Auburn High School Esports program continues to grow
AECSD Public Information Specialist
Like an increasing number of schools, Auburn High School has an Esports program where players can compete against students from schools across the area as well as the East Coast.
The program, which is currently led by science teacher Brian Bealer, started in February 2022 with help from technology teacher Joe Sheppard.
“It's growing, as the word gets out, I've been having more and more people show up,” Bealer said. “I just had a couple kids come to me last week who want to join us.”
Players can earn varsity letters like other Auburn athletes. Matches are held weekly and games such Ultimate Smash Brothers, chess, Splatoon 3, Minecraft, and Mario Kart are offered.
Esports is hosted in a computer lab at Auburn High School. After classes end, the students come to room D304 where they log in and enter a queue where they wait to face an opponent of equivalent skill based on their ranking so it’s a match of equal levels.
Auburn is competing in the High School Esports League (HSEL), which was founded in 2012 as a group of high school students who wanted to host and play in League of Legends tournaments. According to HSEL, it has expanded into more games and competitions, and it began requiring school-sanctioned clubs and teams. HSEL, a part of Generation Esports, has grown to more than 200,000 registered users and over 7,000 partner schools.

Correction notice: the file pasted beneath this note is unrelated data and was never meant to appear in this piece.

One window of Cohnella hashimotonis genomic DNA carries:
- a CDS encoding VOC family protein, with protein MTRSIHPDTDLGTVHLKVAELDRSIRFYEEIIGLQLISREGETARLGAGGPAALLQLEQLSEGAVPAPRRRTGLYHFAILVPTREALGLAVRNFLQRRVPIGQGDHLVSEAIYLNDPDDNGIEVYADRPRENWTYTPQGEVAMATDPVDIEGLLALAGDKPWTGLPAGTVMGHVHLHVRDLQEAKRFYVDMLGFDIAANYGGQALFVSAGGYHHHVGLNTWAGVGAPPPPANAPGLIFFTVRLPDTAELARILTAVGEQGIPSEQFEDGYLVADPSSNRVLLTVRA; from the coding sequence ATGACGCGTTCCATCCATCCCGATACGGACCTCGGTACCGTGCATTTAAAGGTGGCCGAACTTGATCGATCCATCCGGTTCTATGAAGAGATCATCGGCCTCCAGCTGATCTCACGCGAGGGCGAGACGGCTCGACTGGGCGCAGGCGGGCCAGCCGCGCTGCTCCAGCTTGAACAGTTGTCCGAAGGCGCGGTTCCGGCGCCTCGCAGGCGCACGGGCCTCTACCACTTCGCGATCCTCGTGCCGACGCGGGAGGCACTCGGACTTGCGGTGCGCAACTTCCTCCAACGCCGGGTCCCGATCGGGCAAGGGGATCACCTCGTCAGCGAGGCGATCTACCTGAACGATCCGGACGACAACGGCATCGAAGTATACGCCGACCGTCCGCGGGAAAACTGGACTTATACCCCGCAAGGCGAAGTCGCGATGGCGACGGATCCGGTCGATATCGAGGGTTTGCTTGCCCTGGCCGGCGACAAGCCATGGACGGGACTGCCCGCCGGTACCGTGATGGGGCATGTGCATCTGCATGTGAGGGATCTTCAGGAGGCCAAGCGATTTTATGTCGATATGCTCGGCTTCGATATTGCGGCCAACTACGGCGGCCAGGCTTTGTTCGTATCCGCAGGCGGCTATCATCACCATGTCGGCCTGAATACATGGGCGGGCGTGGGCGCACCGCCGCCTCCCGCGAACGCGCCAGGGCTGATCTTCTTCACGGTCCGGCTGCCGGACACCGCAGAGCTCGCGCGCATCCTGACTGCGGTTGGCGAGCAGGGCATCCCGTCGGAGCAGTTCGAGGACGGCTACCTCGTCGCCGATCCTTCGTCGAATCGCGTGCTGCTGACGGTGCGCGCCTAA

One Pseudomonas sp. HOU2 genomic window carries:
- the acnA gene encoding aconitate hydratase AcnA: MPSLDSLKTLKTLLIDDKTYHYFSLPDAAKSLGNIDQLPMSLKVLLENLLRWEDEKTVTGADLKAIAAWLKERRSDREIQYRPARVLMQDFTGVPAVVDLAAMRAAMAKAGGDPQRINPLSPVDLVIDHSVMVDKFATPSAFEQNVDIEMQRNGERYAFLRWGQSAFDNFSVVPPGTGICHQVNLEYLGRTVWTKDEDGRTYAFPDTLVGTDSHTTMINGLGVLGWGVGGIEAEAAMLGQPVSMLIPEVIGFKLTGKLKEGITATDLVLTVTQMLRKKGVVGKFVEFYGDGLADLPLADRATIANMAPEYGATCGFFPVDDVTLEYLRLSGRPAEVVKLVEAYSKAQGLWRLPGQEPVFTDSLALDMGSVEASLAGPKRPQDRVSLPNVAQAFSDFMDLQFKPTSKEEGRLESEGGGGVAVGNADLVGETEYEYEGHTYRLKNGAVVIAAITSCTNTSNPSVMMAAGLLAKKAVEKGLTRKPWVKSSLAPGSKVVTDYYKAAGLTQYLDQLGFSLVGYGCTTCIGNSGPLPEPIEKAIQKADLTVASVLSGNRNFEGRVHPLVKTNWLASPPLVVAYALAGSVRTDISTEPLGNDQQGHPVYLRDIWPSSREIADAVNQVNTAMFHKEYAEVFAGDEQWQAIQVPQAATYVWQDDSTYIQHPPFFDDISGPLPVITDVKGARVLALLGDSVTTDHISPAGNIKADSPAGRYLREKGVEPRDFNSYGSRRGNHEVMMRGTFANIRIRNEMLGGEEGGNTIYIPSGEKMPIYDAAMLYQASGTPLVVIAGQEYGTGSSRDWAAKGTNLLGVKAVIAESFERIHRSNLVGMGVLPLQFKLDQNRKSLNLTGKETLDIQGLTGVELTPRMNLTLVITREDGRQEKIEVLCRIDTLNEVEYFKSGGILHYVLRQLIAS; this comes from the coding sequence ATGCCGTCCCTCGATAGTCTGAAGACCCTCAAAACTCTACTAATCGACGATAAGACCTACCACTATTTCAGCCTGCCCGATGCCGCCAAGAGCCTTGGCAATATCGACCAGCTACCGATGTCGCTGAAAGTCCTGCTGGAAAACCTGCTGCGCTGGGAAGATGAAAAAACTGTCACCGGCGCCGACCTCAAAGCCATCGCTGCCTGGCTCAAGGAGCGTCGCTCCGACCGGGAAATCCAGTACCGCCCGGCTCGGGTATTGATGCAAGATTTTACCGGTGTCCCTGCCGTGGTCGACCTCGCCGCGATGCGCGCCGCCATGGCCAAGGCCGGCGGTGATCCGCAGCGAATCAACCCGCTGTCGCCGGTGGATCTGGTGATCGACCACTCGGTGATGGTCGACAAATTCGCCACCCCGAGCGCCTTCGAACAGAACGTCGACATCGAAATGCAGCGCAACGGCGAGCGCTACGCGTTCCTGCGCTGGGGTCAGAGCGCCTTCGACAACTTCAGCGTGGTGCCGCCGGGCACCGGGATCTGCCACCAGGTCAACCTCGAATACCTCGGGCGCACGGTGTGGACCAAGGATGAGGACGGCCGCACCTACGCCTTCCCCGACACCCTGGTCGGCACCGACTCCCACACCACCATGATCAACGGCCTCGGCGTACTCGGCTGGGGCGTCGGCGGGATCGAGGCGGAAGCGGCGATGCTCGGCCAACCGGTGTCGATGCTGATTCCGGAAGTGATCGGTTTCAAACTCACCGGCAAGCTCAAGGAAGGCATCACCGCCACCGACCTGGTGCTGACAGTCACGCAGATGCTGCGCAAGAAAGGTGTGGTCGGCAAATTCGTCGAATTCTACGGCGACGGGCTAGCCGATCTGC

“This is our first year participating with HSEL,” Bealer said. “Last year we used PlayVs because HSEL didn't support any of the Nintendo games. They just made a deal with Nintendo to have them this year.”
Last year Auburn had teams that played Smash make it into the playoffs, but only one made it to the second round.
What makes Esports appealing to some students is that even if they choose not to compete, they can still practice and hone their skills. It can be a place where they can meet other gamers and have fun.
“With high school Esports, they have a training ground, so even if they can't compete in the season they can still go in there and compete against other people just for the fun of it,” Bealer said.
At the end of the six-week regular season there are playoffs and if good enough, a player can advance to regionals and possibly win a national championship.
Bealer said Esports is a great way to get students involved in an extracurricular activity.
“It's a chance to actually participate in clubs outside the school day, that they wouldn't normally do,” he said. “I know they're always waiting at the door for me before I even get in here. So, it's something for them to look forward to, to come to school. I don't know if they're really concerned about scholarships but they're having fun. That's what it should be. That’s the main thing; they have fun. I love kids to just come and play games even if they don't want to compete because at least they get invested in school.”
In less than two years, Bealer has seen the Auburn Esports program establish itself as a popular activity that can even reach greater heights.
“I hope that it just continues to grow,” he said, “that we can continue to grow and offer more.”